We have been working to develop more efficient ways to read these scans, using machine learning and application of computing systems known as artificial neural networks (ANNs). ANNs are inspired by the biological neural networks that make up the brain. This means they could ‘learn’ how to read the images just like an expert radiologist. But they could read these images far more quickly and around the clock. Humans need to sleep and eat occasionally, but machines don’t.

We have used a special type of an ANN which can learn the anatomy of cardiac chambers from hundreds of MRI scans that have been manually annotated by consultant clinicians. The entire network can be trained on thousands of manually annotated images in less than half a day. Once trained, it can help us segment an MRI image in less than a minute.

Using these imaging techniques and machine learning will assist clinicians in detecting cardiac conditions with greater accuracy over the currently applied diagnostic tools and approaches, and in a fraction of the time. The more accurately and quickly we can understand patients’ conditions, the more likely it is that our treatment will be successful.

Guiding treatment with images

After they have been diagnosed with heart failure, part of treatment for many patients is to undergo cardiac resynchronization therapy (CRT), where a cardiac pacemaker is implanted. Pacemakers are small, credit-card sized electrical devices that are implanted in patients’ hearts to regulate their heart beat if it is too fast, too slow, or irregular. CRT pacemakers have three electrode leads which are implanted into the heart tissue – they sense the heart’s beat, and send electrical signals to stimulate a regular heartbeat.

25,000 people a year in the UK have a pacemaker fitted to treat a variety of heart conditions, including heart failure. This number has increased over the last 30 years. Statistics show that with current diagnostic and treatment methods, 30-50% of patients do not benefit from pacemake implants, with many patients requiring a repeat procedure.

One key factor for success is placing the pacemaker and the leads in the optimal place, and the best site is specific to each patient. Most surgeons, however, place the lead in the same location for every patient.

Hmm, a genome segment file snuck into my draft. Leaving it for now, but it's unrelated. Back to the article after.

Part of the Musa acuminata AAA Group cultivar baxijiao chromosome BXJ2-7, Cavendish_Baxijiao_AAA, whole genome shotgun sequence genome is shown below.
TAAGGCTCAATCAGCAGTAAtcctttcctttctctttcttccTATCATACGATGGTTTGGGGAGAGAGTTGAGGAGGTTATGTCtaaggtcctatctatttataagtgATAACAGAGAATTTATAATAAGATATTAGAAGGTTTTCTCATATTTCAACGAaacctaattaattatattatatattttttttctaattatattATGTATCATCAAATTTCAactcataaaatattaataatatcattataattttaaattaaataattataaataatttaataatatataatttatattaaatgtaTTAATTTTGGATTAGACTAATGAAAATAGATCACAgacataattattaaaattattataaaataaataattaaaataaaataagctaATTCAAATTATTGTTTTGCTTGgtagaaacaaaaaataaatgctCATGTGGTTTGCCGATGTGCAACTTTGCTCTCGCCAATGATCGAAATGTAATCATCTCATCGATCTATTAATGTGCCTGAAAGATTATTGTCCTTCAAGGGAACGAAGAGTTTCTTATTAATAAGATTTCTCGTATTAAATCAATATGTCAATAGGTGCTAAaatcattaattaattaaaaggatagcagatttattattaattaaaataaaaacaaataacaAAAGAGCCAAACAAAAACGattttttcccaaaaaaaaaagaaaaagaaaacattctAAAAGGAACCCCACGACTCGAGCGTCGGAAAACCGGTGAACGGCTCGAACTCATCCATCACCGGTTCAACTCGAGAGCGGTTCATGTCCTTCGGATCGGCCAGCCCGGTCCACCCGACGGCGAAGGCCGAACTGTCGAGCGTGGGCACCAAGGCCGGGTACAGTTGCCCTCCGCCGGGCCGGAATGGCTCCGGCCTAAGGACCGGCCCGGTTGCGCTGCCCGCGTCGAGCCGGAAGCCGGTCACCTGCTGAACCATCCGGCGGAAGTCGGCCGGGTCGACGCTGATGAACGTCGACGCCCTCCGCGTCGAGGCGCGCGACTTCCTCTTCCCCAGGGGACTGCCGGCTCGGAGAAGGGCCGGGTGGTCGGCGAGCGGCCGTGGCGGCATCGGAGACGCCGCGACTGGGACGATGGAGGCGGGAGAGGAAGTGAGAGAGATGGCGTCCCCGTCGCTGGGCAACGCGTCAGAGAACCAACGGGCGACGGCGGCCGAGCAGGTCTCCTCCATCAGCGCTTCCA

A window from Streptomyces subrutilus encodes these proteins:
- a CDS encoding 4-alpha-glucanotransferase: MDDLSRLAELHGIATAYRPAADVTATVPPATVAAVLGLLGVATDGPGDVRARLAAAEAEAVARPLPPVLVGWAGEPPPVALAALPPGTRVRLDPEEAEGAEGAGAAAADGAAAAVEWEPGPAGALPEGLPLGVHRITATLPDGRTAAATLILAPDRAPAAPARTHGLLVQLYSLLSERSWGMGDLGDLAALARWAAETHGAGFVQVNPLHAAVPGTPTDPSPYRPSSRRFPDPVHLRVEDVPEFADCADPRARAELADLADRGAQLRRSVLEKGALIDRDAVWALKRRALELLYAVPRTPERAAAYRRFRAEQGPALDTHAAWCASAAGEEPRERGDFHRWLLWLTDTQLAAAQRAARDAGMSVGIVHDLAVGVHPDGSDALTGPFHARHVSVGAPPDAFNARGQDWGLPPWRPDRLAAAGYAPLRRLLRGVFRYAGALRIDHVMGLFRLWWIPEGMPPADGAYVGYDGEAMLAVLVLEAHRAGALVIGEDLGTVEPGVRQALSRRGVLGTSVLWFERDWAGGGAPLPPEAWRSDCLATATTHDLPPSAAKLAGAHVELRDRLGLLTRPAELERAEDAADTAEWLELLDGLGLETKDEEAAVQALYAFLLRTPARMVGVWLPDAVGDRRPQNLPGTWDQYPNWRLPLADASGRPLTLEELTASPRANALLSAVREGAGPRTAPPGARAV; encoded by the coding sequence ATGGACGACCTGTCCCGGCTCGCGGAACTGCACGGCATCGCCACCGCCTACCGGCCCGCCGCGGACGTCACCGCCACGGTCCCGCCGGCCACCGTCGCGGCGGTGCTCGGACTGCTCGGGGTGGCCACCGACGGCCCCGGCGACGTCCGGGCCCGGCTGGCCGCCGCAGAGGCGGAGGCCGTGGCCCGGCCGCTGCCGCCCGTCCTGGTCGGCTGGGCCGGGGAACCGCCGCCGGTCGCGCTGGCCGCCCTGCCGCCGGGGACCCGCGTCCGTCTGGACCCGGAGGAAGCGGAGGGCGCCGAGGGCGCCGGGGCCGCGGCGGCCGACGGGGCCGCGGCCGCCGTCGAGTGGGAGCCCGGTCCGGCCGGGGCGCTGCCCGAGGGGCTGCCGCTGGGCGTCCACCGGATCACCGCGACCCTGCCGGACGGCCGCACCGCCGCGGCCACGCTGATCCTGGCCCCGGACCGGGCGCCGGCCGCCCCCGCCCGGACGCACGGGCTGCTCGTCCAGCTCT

Our hypothesis is that if we can find areas of the heart that will respond to the pacemaker poorly and ensure the electrodes are not implanted in these areas, we can increase the chance of the treatment being successful the first time, and reduce the number of patients having to have repeat procedures. For instance, one region we know has a poor response rate is scar tissue from previous heart attacks.

We aim to make the implantation of a pacemaker more tailored to each patient by using image technology to guide therapy.

Working in collaboration with Siemens, we have developed a technique to identify regions within the heart that respond best to signals from a pacemaker. These regions are automatically identified by a computer algorithm and classified into varying degrees of responsiveness. The computer algorithm analyses the MRI images and makes detailed measurements of various properties of the heart muscle tissue. Together these measurements can help clinicians identify the best place for a pacemaker in each individual patient.

The use of intelligent systems and technical innovations like artificial neural networks and image guided therapies have the potential to significantly improve outcomes for patients, while reducing the cost of cardiovascular disease for the NHS.